Robert Saleh-Matt LaFleur bond adds different flavor to Jets-Packers clash

Jets coach Robert Saleh describes Packers coach Matt LaFleur as “like a brother” to him. The two talk almost daily.

“Not this week,” Saleh said Wednesday.

You are reading: Robert Saleh-Matt LaFleur bond adds different flavor to Jets-Packers clash

Saleh and LaFleur face off Sunday at Lambeau Field for the first time as opposing head coaches. There have been meetings before when they were both assistants or when Saleh was the 49ers defensive coordinator taking on LaFleur with Green Bay, most notably in the 2019 playoffs.

But this is different.

Two men, who met as graduate assistants at Central Michigan University in 2004, now hold two of the most coveted jobs in football as NFL head coaches. It is more than they could have dreamed of when they were sharing an office and crashing at LaFleur’s parents’ house.

Jets
Green Bay Packers head coach Matt LaFleur poses with New York Jets head coach Robert Saleh.
AP

“Back then it was just trying to get a job, right?” Saleh said. “We were GA’s at Central, so it was I don’t know if either one of us when we were together at Central in that small little office ever dreamed that it would be like this, so we’re very blessed, very fortunate, but no, I don’t know if we ever actually talked about it.”

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There is a double connection in this game with Mike LaFleur serving as the Jets’ offensive coordinator. Mike is the younger brother of Matt and someone Saleh first met through his friendship with Matt. Back then, Mike was in high school. But when Saleh got the job with the Jets, he knew he wanted Mike to run his offense.

“He’s every bit as deserving, I know you can call it, ‘Oh, you just hired a buddy’, he wouldn’t be here if he wasn’t good at his job,” Saleh said of Mike. “He’s a very smart young man, he’s a very capable young man. He knows how to put the players in the best position possible for them to take advantage of all of their athleticism. He’s growing every single day too.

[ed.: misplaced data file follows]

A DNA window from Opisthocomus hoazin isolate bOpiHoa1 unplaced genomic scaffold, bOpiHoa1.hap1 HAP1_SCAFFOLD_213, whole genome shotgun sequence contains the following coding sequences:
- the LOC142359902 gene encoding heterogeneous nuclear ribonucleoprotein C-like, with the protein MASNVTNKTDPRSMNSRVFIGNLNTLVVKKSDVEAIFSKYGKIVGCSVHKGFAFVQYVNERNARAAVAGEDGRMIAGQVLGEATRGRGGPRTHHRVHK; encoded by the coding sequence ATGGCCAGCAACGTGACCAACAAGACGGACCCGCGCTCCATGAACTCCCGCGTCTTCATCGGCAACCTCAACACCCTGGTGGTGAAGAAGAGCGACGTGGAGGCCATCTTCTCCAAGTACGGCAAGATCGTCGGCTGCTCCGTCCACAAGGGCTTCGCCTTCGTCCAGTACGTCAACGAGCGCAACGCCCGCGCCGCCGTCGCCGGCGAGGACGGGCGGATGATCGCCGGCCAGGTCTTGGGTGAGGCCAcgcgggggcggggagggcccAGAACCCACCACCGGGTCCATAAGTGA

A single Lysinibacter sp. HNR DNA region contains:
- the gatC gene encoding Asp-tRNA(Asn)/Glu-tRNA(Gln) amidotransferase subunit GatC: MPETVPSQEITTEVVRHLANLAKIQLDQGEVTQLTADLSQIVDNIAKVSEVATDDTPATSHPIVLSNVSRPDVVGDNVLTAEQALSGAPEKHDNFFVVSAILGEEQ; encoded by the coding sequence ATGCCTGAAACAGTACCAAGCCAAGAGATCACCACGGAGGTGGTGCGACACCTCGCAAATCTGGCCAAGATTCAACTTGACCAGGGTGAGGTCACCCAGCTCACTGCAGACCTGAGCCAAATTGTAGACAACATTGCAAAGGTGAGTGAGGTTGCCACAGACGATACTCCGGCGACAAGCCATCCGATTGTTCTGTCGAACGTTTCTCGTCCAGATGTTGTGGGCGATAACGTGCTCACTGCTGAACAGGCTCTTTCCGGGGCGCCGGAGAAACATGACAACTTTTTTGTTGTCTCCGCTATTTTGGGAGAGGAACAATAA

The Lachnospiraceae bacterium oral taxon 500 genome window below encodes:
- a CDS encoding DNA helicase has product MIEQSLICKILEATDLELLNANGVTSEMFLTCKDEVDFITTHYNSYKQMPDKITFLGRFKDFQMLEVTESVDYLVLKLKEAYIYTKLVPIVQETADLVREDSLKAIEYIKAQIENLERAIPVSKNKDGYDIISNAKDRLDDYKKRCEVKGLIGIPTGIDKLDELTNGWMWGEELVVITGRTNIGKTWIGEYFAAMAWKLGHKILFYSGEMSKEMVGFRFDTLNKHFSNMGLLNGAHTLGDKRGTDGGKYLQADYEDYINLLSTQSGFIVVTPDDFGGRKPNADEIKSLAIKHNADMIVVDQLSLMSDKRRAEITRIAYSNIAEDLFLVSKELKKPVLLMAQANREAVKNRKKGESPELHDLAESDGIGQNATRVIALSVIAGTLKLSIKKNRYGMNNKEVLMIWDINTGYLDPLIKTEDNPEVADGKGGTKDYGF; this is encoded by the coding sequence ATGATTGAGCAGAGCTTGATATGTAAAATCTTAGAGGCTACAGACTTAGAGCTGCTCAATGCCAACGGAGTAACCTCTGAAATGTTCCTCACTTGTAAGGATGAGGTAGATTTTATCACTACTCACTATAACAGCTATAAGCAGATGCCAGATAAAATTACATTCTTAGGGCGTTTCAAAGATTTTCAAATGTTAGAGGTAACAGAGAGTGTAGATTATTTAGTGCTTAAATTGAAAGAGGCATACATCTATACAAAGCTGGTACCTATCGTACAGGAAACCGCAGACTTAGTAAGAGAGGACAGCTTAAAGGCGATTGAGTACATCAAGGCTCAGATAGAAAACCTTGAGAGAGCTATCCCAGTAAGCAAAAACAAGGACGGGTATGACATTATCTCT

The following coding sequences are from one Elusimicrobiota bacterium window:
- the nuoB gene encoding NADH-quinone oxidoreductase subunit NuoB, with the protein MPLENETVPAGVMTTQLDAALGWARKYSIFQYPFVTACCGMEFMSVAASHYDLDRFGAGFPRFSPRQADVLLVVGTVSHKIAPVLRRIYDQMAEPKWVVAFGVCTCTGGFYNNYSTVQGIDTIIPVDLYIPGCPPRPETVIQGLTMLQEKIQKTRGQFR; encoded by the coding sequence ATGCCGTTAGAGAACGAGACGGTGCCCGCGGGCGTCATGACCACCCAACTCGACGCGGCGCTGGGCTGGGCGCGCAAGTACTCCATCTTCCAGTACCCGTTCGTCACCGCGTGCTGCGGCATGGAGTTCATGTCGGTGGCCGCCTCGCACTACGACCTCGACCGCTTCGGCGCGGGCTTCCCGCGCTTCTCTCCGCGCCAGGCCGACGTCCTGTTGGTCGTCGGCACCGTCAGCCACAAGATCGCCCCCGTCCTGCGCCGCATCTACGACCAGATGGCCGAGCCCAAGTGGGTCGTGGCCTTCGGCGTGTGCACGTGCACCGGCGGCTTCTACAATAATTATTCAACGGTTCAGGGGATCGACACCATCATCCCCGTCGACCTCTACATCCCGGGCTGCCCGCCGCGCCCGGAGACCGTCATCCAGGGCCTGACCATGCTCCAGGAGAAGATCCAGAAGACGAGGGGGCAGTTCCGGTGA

“I look at him very similar to when I was a first-time coordinator in terms of taking our Seattle system, branching off, and adding my flavor. I think he is doing the same thing and finding his niche and finding what he likes and what he wants to get done, and I think with each passing week, he’s only going to get better and better. You have to be a really smart, ego-free man to be able to continue to evolve and build, and I think he is every bit capable of that.”

All of the coaches will do their best to downplay the meaning of this one this week, but the players know this will have some extra meaning.

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Mike LaFleur
Bill Kostroun

“I think it will mean a little bit more something to [Mike],” Jets wide receiver Corey Davis said, “especially going up against your brother, you want to prove a little something to the fam, going home for Thanksgiving or whatever it is, you want something to talk about. I think it’s going to be a big one for him.”

Matt said Wednesday that he usually speaks to his brother every day.

“We’re not talking quite as much this week,” he told reporters in Green Bay.

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Matt said he is not focused on facing his friend or his brother.

“You hate beating up on your buddy in this league but it is what it is,” the Packers coach said. “It’s about our football team. It’s never about myself or another football coach going in against your buddy.”

This is the second week Saleh and Mike LaFleur will face someone they are close to. Dolphins coach Mike McDaniel worked with them and is a close friend, too.

Saleh helped Matt break into the NFL. Saleh was a low-level assistant with the Texans when an offensive job opened up in 2008, and Saleh went to offensive coordinator Kyle Shanahan to recommend Matt.

“I got his name to the desk, but he did the rest, he did the rest,” Saleh said.

The two worked together in 2008 and 2009 with the Texans, then their careers went down different paths.

Those paths converge again Sunday with both running their own NFL teams.

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